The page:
Think about a time when you thought you couldn’t go any further, or you couldn’t make it to the end of whatever you were working on. For some of us, that might be a rather minor experience, such as “I thought I would not be able to finish the paper I was writing” or “I thought I couldn’t continue another day at my job with the conflict that was present.” For others, we may have experienced a time that we thought we couldn’t go on with life, that we didn’t have enough strength –physical or emotional–to continue on, such as the death of a loved one, or the death of a relationship, or even the death of a long-term dream. Paul must have felt something like this when he wrote II Corinthians 1:8 “I think you ought to know, dear brothers and sisters, about the trouble we went through in the province of Asia. We were crushed and completely overwhelmed, and we thought we would never live through it.” (Italics mine).
We don’t typically think of Paul as being a person that had come to a place emotionally that he felt like he just wanted to “give up,” and that he would never be able to get past his current circumstances. But he did experience those emotions. Job experienced the same emotions and thoughts...that he could not go on living. Job, in Job 6, describes the depth of his pain: “my troubles...heavier than all the sands of the sea;” “poisoned arrows deep within my spirit;” “all God’s terrors are arrayed against me.” He finalizes his description of his pain with these words: “But I do not have the strength to endure. I do not have a goal that encourages me to carry on” (Job 6:11).
Job then tells his friends they have not been helpful to him in his place of difficulty. (Job 6:14, 21) “One should be kind to a fainting friend, but you have accused me without the slightest fear of the Almighty.” and “You, too have proved to be of no help. You have seen my calamity, and you are afraid.” Then Job states the cry of his heart (Job 7) that echos the cry every person has clamored who finds themself dealing with suffering: “Why?”. (Job 7:19-21). “Why won’t you leave me alone–even for a moment? Have I sinned? What have I done to you, O watcher of all humanity? Why have you made me your target? Am I a burden to you? Why not just pardon my sin and take away my guilt? For soon I will lie down in the dust and die. When you look for me, I will be gone.”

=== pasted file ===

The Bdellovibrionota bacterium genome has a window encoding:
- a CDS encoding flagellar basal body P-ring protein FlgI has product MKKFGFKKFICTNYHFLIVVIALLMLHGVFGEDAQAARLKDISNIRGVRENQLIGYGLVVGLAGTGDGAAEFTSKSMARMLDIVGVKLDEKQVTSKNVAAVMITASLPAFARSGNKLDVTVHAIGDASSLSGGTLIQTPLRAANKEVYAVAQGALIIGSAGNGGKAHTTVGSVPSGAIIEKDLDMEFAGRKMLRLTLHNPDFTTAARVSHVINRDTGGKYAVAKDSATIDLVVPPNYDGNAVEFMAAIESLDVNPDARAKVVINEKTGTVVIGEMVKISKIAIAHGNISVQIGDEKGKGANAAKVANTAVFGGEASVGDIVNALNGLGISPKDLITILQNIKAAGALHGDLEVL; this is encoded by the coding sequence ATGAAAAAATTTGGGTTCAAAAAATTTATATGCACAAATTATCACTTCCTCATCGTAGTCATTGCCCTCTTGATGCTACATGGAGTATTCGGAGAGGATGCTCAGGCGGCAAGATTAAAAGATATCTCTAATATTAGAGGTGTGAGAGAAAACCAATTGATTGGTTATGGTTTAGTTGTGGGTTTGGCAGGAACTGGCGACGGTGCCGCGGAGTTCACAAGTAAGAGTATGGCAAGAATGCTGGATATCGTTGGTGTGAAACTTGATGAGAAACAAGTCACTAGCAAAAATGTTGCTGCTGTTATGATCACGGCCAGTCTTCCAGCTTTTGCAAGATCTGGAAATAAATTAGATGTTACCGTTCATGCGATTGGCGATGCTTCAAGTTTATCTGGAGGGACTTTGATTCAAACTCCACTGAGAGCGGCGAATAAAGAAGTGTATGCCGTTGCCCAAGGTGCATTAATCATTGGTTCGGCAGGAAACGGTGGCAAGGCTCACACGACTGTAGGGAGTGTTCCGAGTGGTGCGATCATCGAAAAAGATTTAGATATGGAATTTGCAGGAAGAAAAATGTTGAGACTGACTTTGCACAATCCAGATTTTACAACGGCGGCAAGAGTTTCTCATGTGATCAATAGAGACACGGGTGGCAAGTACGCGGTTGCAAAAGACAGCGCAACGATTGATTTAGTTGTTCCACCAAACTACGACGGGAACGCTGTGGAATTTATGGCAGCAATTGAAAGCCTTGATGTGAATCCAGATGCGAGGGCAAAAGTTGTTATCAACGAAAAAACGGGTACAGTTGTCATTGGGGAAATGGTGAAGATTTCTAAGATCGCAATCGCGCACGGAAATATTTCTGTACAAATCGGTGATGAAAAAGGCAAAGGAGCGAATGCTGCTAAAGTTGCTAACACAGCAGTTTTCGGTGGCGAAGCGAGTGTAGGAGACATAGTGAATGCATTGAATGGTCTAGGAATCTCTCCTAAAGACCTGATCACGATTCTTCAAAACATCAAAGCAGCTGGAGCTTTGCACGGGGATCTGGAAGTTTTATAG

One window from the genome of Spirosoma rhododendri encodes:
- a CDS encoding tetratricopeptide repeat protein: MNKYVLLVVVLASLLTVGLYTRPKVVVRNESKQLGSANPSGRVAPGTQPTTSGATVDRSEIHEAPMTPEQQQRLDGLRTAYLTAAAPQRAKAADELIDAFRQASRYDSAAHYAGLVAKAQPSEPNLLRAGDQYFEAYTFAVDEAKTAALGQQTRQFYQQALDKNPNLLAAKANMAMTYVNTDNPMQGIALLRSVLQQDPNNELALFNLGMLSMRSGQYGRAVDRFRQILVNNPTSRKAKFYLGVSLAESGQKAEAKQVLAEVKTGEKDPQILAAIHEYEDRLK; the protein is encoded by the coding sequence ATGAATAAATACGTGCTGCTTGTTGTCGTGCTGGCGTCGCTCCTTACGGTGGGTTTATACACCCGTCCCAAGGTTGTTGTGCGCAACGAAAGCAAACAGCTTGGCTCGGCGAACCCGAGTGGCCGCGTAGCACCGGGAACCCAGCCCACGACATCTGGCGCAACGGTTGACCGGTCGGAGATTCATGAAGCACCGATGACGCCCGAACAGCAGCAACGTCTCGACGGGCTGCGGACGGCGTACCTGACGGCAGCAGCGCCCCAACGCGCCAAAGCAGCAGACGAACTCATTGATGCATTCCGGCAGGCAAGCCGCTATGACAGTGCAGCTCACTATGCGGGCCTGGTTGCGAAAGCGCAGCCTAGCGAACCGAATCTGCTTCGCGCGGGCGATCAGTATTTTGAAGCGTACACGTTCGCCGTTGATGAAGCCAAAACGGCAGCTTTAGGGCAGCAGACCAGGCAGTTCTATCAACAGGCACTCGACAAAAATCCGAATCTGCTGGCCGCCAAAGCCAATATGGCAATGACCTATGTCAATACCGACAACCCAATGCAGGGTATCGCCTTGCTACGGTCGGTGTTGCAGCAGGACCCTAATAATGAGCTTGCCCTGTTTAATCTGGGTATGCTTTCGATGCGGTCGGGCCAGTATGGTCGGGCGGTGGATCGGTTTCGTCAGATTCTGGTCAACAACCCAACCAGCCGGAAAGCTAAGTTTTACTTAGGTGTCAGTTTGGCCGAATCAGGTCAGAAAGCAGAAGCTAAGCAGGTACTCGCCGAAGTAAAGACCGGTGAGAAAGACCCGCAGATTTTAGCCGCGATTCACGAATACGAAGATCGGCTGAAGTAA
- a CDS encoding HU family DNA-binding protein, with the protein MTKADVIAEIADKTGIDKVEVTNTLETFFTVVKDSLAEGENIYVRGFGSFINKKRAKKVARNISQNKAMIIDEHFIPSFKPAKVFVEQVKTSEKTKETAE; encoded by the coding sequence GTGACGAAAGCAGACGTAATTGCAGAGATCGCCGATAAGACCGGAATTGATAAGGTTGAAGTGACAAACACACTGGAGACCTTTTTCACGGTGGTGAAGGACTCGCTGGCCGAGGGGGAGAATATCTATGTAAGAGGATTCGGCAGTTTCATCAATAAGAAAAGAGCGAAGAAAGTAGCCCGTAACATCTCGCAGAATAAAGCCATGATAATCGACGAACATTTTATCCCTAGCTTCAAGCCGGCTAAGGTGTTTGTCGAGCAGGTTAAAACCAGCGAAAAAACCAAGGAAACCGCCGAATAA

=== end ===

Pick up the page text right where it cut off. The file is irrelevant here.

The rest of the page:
Job’s friends continue to try to answer his question of “why,” all the while basically telling him he is guilty of some sin and God is punishing him. (Job 8-38). After all this conversation of accusations and Job continued to disagree with them and continued speaking the truth about God’s nature, God himself finally answered Job.
When you have been hurt, or in the pit of despair or struggling with a hopeless difficulty, haven’t you asked “why?” It seems to be the universal need of all men and women to understand “why.”
When my husband and I recently encountered some difficult circumstances, for weeks our minds struggled and wrestled with “why.” Almost every still moment that didn’t require focus of my mind, the question would return, along with the endless search for an answer to “why.’
God came to Job (Job 38-41) and spoke about a number of things with Job. But none of it concerned “why.” It was all about “Who” God is. And that is the state of mind all of us must come to if we want to have peace in the midst of any circumstance that is difficult. We must focus on “Who” is in control, the nature of our God and his eternal love, and his power and wisdom. As we focus on the “Who” we realize that our “why” question really isn’t important...only that God is who he says he is, and will do what he says he will do. Then we will be able to agree with Job and proclaim (Job 42:2-3) “I know that you can do anything, and no one can stop you. You ask, ‘Who is this that questions my wisdom with such ignorance?’ It is I. And I was talking about things I did not understand, things far too wonderful for me....(v 6) I take back everything I said, and I sit in dust and ashes to show my repentance.”
As long as I have a “Who” (I AM), why doesn’t really matter.